The country once mocked as a nation of shopkeepers is increasingly moving online.
The share of retail sales made via websites, tablets and mobile phones in the UK has risen steadily from about 5 per cent in 2008 — the year the iPhone launched in the UK — to hit 30 per cent in May this year at the height of the UK lockdown, according to the Office for National Statistics.
That has helped make it one of the world’s most developed ecommerce markets. The UK was the first overseas market targeted by Amazon, which started operating in the country in 1998, and was an early adopter of online grocery.
But the growth of ecommerce has resulted in acute challenges for traditional retailers who spent most of the preceding three decades opening new stores in order to reach new customers and expand sales.
Data compiled by Altus, a consultancy, from government valuation records show there is still 125m square metres of retail selling space in England and Wales, which many experts think is around a third more than retailers actually need.
As a result, sales density — sales per square foot — has fallen. At fashion retailer Next, it reached £231 for the financial year to January 2020 against £366 in 2011. Because stores’ running costs are relatively fixed, profits quickly follow sales lower — independent analyst Richard Hyman thinks that as a rule of thumb, any retailer with sales below £200 per square foot will struggle to make much of a profit.
Next has the luxury of a strong online business, which is supported by its store estate in various ways, but few other UK retailers are in such a fortunate position.
The headline figures mask wide variations between sectors, but coronavirus has turbocharged the shift online across all of them. According to Kantar, 13 per cent of food retail is now online against about 7 per cent before the pandemic.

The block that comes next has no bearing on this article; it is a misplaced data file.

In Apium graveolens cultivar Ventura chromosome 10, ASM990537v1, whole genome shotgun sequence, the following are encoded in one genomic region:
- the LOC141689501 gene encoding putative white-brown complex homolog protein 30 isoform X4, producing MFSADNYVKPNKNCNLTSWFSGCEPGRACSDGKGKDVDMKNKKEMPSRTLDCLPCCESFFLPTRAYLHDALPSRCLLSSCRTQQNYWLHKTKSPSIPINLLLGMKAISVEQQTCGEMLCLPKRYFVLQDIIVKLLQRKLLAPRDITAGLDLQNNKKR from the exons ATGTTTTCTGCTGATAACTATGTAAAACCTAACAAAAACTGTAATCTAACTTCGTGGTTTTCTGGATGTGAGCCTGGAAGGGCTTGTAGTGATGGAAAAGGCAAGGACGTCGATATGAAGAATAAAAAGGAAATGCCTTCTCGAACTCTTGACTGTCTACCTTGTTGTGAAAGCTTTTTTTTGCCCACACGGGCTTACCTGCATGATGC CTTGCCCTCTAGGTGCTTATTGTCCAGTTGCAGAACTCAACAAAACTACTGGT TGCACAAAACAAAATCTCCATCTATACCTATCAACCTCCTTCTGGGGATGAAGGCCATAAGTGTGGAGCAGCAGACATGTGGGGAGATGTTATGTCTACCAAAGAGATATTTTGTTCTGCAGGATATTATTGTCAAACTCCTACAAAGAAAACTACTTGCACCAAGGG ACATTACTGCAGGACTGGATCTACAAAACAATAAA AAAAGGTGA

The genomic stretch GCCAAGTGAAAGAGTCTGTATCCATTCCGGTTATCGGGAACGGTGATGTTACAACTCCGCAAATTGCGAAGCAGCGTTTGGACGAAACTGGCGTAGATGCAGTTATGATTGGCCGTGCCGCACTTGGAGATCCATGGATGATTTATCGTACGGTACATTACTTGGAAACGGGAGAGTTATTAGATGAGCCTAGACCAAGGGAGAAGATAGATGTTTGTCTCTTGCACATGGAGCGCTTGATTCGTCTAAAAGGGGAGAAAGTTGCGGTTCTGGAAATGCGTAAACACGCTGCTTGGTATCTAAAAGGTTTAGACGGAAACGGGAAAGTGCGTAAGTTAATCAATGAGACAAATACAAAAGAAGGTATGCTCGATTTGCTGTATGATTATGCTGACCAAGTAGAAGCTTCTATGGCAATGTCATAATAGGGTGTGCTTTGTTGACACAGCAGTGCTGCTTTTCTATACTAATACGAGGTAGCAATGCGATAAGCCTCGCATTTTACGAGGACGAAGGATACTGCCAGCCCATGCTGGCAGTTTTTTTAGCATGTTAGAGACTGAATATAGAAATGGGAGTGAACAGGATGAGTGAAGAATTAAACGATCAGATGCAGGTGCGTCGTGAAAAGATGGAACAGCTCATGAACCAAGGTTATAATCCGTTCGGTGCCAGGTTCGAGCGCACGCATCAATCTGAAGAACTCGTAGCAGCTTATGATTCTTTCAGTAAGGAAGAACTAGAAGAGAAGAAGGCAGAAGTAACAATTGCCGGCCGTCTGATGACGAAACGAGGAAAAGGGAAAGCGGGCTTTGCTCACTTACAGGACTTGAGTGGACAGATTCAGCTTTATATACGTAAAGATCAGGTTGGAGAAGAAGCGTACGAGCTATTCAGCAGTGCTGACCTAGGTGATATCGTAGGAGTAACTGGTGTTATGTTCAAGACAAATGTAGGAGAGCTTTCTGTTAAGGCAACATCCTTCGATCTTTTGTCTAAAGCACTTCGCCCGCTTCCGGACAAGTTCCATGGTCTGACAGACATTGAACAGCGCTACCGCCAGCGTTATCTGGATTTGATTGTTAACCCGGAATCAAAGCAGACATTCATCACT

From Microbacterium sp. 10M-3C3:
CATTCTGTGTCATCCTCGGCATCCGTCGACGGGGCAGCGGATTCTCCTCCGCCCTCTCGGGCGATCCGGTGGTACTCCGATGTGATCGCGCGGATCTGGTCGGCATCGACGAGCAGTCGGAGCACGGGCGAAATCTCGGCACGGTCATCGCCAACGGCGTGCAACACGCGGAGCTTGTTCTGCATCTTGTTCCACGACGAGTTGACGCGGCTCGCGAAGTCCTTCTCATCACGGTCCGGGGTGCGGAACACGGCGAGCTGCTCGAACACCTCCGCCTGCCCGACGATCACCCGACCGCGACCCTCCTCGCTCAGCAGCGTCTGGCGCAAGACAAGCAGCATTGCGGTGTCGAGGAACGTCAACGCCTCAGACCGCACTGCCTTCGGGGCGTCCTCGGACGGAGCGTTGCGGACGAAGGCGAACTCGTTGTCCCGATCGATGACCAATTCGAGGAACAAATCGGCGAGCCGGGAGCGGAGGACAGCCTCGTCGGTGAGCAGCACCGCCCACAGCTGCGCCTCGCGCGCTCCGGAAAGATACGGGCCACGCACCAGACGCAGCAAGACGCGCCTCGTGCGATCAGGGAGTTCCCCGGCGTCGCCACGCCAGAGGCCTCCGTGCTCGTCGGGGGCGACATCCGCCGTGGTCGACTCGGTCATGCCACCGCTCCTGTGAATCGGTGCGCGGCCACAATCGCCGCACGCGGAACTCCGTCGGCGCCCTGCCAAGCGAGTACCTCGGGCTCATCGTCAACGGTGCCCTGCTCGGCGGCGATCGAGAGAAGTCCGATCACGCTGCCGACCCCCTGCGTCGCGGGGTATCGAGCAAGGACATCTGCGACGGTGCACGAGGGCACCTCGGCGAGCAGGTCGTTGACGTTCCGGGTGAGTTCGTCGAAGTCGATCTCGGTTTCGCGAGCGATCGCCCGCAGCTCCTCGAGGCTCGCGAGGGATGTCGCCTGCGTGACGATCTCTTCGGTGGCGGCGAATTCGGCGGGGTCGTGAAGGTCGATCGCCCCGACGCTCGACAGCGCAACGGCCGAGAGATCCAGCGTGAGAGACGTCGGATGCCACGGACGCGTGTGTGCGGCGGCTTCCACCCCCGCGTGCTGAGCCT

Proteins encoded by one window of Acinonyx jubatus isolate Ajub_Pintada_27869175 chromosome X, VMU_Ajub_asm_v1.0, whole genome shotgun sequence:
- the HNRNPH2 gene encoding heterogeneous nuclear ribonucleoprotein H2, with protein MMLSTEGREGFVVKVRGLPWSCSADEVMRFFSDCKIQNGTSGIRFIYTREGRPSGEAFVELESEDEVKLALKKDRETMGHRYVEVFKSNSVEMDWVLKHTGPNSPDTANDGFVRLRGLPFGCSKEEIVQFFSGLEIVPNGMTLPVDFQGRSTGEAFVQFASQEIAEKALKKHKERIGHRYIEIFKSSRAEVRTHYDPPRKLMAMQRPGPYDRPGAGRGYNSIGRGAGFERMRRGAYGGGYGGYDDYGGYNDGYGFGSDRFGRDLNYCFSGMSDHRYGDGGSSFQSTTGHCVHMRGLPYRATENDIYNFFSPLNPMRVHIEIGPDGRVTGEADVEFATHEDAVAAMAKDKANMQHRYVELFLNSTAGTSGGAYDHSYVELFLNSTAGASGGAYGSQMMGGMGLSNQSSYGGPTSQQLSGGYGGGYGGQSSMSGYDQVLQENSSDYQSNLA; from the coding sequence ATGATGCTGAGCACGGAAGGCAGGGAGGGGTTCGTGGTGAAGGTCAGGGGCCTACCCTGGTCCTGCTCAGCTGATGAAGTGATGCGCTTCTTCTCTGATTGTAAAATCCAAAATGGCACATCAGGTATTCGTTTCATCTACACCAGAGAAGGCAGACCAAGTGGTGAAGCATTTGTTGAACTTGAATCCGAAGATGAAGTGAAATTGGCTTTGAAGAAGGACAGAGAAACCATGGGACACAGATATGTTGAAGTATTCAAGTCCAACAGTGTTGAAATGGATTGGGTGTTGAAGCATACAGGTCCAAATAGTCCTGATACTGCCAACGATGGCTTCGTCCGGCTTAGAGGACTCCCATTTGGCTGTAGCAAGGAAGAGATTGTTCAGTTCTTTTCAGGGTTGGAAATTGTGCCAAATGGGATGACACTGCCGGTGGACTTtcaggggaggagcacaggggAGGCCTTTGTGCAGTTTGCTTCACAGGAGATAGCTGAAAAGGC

Penetration has also grown in areas such as DIY because many non-essential stores were closed during the UK’s 12-week lockdown.
Hundreds of thousands of people ordered online for the first time, swelling online sales volumes. If even half of those newbies develop an ecommerce habit, the impact on store sales could be severe.
While the decline in food retail margins in recent years has more to do with the rapid expansion of discount supermarkets since the financial crisis, the fall in non-food margins is directly linked to the growth in ecommerce.
There are few barriers to new entrants, operating costs are lower and price transparency is increased.
Additionally, companies such as Amazon have access to vast amounts of capital and are prepared to tolerate low margins for long periods in order to win market share. That has forced incumbents to keep their own prices competitive, often at the expense of profitability.
Even as retail prices have come under pressure, labour costs have risen as the UK’s statutory minimum wage has increased, prompting widespread attempts among retailers to improve staff productivity.
Alongside day-to-day cost cutting, big retail failures have added thousands to the unemployment queues.
The Centre for Retail Research estimates that by June this year, 28,455 retail jobs had been lost through insolvencies and 21,355 through rationalisation. It expects 235,000 job cuts in total for the year, up from 143,00 last year.
Retail vacancy rates
The UK’s gradual economic recovery from the financial crisis had started to eat up some of the space left vacant by big high street failures such as Woolworths and BHS and reduce the percentage of space left vacant.
But the deteriorating economics of stores in the wake of the pandemic is likely to accelerate an already-rising number of closures.
The Local Data Company expects the overall retail vacancy rate to surpass its previous peak of 14.6 per cent, reached in early 2012, by the end of 2020.